Battersea Power Station
Battersea Power Station and its chimneys have been an iconic part of the London skyline since the time of their construction between 1929 and 1955. The complex exhibits the important collaboration between the architects J Theo Halliday and Sir Giles Gilbert Scott, including Halliday’s overall “four square” arrangement and Scott’s “streamlining” of the exterior and the stepped chimney pedestals. The station has become as synonymous with London as the red telephone boxes Scott also created. Since 1983, Battersea Power Station has been closed to the public, marking a thirty-year period of abandonment and lack of appropriate maintenance. After being first listed on the Watch in 2004, the Power Station’s impending demolition was averted. Ten years later, its’ future is once again in question. Located on prime real estate, the site is slated for imminent redevelopment. There is concern that current plans do not adequately protect the iconic chimneys and the important viewsheds of the power station’s silhouette.
How We Helped
Battersea Power Station was one of nine recipients of a grant from American Express for sites on the 2014 Watch, to support awareness-raising public programs. The 2014 Watch Day was celebrated with an architectural walking tour of sites around the complex, led by knowledgeable guides. Discussion of waterfront issues, such as riverside development, culminated in a talk on the challenges facing Battersea Power Station, held outside of the main gates. To further the awareness of Battersea Power Station and its preservation challenges, a documentary film is being produced in collaboration with Spectacle Productions. It details the building’s historic and cultural significance, its present-day part in one of the largest redevelopment projects in London, and the controversial debate that has arisen around the site’s future. To celebrate the release of the documentary, a Watch Day event will be held to launch the film and bring together the community of supporters who are vested in securing the site’s future.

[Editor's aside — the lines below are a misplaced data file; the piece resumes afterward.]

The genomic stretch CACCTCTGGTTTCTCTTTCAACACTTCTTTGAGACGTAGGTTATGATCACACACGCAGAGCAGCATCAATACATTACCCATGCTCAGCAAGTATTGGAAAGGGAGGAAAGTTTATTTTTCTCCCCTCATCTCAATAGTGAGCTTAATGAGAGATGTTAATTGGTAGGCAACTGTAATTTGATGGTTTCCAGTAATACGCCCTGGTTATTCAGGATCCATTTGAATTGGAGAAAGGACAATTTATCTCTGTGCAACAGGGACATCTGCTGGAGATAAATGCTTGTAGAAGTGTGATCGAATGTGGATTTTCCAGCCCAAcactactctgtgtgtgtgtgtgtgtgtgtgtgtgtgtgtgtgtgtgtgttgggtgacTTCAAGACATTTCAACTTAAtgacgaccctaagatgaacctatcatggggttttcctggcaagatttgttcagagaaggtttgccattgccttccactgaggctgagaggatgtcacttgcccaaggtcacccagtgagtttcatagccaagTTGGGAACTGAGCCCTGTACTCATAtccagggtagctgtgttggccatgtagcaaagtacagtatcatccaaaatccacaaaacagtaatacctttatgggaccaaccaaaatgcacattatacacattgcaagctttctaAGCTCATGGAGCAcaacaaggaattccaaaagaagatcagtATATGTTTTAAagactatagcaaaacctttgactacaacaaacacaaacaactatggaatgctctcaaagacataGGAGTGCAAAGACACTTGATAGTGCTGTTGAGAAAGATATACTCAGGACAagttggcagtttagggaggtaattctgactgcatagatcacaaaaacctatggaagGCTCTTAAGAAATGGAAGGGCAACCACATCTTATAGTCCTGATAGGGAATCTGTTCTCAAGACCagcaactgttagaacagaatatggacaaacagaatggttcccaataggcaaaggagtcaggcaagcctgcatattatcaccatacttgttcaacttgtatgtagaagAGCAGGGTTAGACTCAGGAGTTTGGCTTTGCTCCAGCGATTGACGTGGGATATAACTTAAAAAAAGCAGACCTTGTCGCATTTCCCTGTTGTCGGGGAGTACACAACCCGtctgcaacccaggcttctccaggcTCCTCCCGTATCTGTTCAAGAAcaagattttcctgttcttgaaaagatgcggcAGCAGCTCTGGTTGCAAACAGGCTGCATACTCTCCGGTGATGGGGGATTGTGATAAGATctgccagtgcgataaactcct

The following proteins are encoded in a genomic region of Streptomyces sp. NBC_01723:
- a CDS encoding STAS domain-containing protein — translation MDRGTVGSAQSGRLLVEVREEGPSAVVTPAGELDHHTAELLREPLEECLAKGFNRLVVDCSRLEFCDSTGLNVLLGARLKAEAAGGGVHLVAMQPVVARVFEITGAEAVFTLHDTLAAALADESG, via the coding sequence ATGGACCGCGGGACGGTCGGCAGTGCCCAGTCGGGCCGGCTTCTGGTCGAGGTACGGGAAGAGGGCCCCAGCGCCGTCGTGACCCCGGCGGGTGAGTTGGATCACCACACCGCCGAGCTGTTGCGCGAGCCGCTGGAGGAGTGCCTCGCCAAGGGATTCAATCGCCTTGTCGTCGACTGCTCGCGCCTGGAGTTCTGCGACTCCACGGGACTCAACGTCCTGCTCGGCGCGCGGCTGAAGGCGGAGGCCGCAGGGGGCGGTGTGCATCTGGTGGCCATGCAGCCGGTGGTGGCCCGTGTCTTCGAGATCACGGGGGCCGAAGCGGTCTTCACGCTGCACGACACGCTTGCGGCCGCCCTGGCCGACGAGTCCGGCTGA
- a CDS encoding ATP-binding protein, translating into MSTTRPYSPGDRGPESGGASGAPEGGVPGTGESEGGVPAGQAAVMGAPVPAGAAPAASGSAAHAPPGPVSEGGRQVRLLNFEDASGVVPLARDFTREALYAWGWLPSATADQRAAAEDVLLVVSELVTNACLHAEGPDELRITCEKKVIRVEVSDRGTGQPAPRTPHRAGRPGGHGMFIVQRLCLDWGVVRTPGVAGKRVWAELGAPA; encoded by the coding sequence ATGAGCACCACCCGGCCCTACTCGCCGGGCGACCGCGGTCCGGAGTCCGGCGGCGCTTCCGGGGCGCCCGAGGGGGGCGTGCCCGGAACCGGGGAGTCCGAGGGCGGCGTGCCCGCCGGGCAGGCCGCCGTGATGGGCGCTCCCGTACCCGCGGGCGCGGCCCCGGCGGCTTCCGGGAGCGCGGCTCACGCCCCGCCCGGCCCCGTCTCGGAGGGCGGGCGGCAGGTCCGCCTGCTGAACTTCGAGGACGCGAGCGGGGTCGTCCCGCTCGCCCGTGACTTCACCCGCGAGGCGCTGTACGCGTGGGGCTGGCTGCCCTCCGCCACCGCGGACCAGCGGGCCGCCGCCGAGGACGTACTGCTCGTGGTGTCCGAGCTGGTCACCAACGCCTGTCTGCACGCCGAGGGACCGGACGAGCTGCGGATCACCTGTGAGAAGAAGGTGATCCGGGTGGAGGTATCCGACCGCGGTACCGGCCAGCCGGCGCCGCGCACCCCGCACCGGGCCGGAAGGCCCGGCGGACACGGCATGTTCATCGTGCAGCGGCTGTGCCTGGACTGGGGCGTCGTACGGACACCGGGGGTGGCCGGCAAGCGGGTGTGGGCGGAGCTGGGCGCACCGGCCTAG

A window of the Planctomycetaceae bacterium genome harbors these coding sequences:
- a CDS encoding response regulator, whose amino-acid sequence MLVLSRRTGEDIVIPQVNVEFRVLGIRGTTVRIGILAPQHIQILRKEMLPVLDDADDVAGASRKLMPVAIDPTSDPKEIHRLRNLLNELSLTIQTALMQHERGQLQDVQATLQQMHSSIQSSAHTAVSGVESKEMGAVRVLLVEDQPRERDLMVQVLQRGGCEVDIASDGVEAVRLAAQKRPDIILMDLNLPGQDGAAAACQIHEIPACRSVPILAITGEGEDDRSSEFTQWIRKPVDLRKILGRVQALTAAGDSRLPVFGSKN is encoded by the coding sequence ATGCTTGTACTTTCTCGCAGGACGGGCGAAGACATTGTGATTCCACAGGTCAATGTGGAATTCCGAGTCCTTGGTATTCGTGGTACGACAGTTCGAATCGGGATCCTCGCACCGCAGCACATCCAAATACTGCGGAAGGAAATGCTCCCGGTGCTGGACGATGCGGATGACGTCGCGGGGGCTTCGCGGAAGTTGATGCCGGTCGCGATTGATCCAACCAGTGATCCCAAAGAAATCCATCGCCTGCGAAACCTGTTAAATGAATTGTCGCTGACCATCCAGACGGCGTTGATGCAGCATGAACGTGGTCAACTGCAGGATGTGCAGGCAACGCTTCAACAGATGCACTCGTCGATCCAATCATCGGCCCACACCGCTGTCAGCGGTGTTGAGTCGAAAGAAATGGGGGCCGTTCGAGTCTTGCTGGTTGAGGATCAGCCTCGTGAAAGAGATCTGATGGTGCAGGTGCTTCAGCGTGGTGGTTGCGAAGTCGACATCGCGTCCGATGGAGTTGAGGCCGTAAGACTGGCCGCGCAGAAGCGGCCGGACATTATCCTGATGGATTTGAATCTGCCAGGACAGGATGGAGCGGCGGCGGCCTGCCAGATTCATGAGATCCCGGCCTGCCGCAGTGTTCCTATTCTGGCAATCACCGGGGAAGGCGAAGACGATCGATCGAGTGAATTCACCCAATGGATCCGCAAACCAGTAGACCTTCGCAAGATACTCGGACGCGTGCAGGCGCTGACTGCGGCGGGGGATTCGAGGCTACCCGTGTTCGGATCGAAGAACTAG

Why It Matters
Sir Giles Gilbert Scott’s graceful Battersea Power Station defines the river Thames just west of the Houses of Parliament in London. The buildings’ streamlined exterior design and Art Deco interiors, and the engineering achievements of its turbine and heating systems, are a testament to the structure’s extraordinary significance. It is a historic fixture for Londoners and visitors to the city alike, and its popularity and iconic status has been cemented in pop culture through appearances in films, TV, album covers, advertising, and other media. Particular fame comes from its appearance on the cover of Pink Floyd’s 1977 album "Animals." The building was featured as an “icon” of London in the closing ceremony of the 2012 Olympics, and repeatedly tops lists of favorite buildings in polls of both the public and professionals. The local community is engaged and vested in the future of their swathe of London, and the international community recognizes the cultural significance of this twentieth-century icon.